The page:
- Code CRIM6013
- Unit Value 6 units
- Offered by ANU Centre for Social Research Methods
- ANU College ANU College of Arts and Social Sciences
- Course subject Criminology
- Areas of interest Australian Studies, Law, Sociology, Ethics, Criminology
While criminology covers a broad range of subject areas from detecting and identifying crime, responding to crime, through to preventing crime, policing is one of the few activities that includes all aspects of criminology. Police identify and detect crime, they are the first-line responders to crime, and are often involved with the prevention of crime.
This course will introduce students to the foundations of policing. First, the course provides an overview of operational policing examining the origins and functions of contemporary policing and their influences on policing in Australia. It examines areas such as operational policing approaches, policing diverse communities, investigations, and the dangers of policing. The second part of the course examines the emerging critical issues in policing such as technology in policing, police use of force, and policing terrorism and active shooters.
Upon successful completion, students will have the knowledge and skills to:
- demonstrate an understanding of the broad functions, structures, and purposes of policing;
- explain key theoretical and practical issues in policing;
- use theory and understandings to critically analyse policing;
- use theory and understandings to apply operational policing approaches to crime problems; and
- critically evaluate operational policing approaches.
- Online Quizzes (5% each for a total of 15%) (15) [LO 1]
- Written Assignment, 4000 words (45) [LO 1,2,3,4,5]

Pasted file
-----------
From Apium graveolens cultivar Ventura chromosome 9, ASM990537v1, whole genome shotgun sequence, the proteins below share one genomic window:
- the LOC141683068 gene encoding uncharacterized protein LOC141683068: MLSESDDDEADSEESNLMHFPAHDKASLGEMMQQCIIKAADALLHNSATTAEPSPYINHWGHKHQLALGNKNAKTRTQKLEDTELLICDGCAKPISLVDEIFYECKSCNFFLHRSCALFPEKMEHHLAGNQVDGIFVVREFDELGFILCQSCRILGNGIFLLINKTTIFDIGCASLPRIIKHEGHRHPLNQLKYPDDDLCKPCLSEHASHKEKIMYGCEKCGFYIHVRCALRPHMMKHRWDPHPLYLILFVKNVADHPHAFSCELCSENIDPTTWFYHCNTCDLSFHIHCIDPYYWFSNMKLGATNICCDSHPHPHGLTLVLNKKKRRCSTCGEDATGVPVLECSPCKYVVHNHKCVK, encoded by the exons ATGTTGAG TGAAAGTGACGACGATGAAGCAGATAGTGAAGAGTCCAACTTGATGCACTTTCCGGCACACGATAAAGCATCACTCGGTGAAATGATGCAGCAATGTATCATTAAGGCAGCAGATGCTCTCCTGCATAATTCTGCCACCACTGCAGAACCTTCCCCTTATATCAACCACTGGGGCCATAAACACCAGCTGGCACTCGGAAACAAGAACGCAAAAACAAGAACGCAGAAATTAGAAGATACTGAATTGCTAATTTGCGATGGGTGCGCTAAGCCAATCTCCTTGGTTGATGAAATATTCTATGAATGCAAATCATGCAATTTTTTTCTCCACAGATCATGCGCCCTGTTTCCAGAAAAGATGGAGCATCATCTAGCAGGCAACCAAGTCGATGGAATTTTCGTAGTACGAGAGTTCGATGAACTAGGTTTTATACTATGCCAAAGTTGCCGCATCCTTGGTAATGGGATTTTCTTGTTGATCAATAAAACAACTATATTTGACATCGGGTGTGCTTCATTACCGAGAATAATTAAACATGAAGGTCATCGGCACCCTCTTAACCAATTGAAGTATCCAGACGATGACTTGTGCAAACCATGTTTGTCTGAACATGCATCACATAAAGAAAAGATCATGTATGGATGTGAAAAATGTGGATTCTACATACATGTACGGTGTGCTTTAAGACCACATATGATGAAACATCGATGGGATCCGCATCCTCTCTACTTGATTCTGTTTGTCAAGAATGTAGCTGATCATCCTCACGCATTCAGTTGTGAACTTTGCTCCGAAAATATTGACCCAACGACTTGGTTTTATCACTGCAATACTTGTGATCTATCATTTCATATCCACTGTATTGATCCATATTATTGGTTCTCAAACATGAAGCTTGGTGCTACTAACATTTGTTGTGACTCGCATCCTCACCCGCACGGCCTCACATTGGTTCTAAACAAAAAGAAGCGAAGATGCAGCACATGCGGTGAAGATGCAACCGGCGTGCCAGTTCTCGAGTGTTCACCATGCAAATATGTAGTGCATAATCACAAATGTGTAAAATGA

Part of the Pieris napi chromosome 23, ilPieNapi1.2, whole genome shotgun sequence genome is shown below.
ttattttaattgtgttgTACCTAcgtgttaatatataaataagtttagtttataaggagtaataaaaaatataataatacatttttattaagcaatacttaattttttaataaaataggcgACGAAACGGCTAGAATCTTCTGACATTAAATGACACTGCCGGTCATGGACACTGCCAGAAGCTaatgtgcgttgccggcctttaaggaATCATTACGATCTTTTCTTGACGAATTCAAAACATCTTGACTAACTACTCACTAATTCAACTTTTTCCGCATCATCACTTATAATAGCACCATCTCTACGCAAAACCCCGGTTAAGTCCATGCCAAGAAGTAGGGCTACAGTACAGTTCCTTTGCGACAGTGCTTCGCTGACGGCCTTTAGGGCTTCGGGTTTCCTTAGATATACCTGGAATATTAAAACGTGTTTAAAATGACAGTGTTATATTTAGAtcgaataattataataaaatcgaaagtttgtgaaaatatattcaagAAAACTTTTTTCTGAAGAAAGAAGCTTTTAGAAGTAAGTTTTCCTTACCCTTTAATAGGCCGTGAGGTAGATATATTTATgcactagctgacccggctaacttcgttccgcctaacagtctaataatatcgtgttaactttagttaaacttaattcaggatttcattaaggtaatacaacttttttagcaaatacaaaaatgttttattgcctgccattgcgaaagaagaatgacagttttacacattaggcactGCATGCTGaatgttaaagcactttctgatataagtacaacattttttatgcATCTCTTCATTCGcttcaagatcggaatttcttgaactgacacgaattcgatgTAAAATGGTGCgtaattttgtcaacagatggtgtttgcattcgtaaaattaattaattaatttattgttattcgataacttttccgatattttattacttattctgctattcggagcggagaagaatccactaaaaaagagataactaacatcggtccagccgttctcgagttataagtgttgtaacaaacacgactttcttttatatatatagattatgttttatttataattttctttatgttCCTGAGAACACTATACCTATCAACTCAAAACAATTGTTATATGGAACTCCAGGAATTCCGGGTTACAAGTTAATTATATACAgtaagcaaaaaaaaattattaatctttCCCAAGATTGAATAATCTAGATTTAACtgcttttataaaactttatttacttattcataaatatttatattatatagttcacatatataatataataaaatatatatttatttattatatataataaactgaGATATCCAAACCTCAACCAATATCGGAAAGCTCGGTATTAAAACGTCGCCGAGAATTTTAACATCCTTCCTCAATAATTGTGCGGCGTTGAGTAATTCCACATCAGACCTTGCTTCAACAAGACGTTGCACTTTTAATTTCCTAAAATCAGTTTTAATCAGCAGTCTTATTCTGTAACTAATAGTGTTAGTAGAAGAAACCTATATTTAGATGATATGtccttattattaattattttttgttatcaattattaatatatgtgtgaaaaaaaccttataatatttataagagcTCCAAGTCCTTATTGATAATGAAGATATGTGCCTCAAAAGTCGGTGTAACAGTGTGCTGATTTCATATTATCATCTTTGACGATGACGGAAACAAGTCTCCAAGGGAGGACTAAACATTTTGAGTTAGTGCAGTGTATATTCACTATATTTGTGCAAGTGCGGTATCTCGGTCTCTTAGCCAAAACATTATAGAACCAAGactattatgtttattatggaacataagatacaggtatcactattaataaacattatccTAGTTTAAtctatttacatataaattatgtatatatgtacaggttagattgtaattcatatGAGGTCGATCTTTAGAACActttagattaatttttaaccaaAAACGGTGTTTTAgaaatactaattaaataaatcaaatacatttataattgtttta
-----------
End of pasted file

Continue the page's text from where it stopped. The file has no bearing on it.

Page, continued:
- Exam, 3 hours (held during examination period) (40) [LO 1,2,3,4,5]
In response to COVID-19: Please note that Semester 2 Class Summary information (available under the classes tab) is as up to date as possible. Changes to Class Summaries not captured by this publication will be available to enrolled students via Wattle.
The ANU uses Turnitin to enhance student citation and referencing techniques, and to assess assignment submissions as a component of the University's approach to managing Academic Integrity. While the use of Turnitin is not mandatory, the ANU highly recommends Turnitin is used by both teaching staff and students. For additional information regarding Turnitin please visit the ANU Online website.
Workload130 hours of total student learning time made up from:
a) 36 hours of contact over 12 weeks: 24 hours of lectures and 12 hours of tutorial and tutorial-like activities; or 36 hours of contact taught intensively; and
b) 94 hours of independent student research, reading and writing.
Requisite and Incompatibility
Tuition fees are for the academic year indicated at the top of the page.
If you are a domestic graduate coursework or international student you will be required to pay tuition fees. Tuition fees are indexed annually. Further information for domestic and international students about tuition and other fees can be found at Fees.
- Student Contribution Band:
- Unit value:
- 6 units
If you are an undergraduate student and have been offered a Commonwealth supported place, your fees are set by the Australian Government for each course. At ANU 1 EFTSL is 48 units (normally 8 x 6-unit courses). You can find your student contribution amount for each course at Fees. Where there is a unit range displayed for this course, not all unit options below may be available.
Offerings, Dates and Class Summary Links
ANU utilises MyTimetable to enable students to view the timetable for their enrolled courses, browse, then self-allocate to small teaching activities / tutorials so they can better plan their time. Find out more on the Timetable webpage.
Class summaries, if available, can be accessed by clicking on the View link for the relevant class number.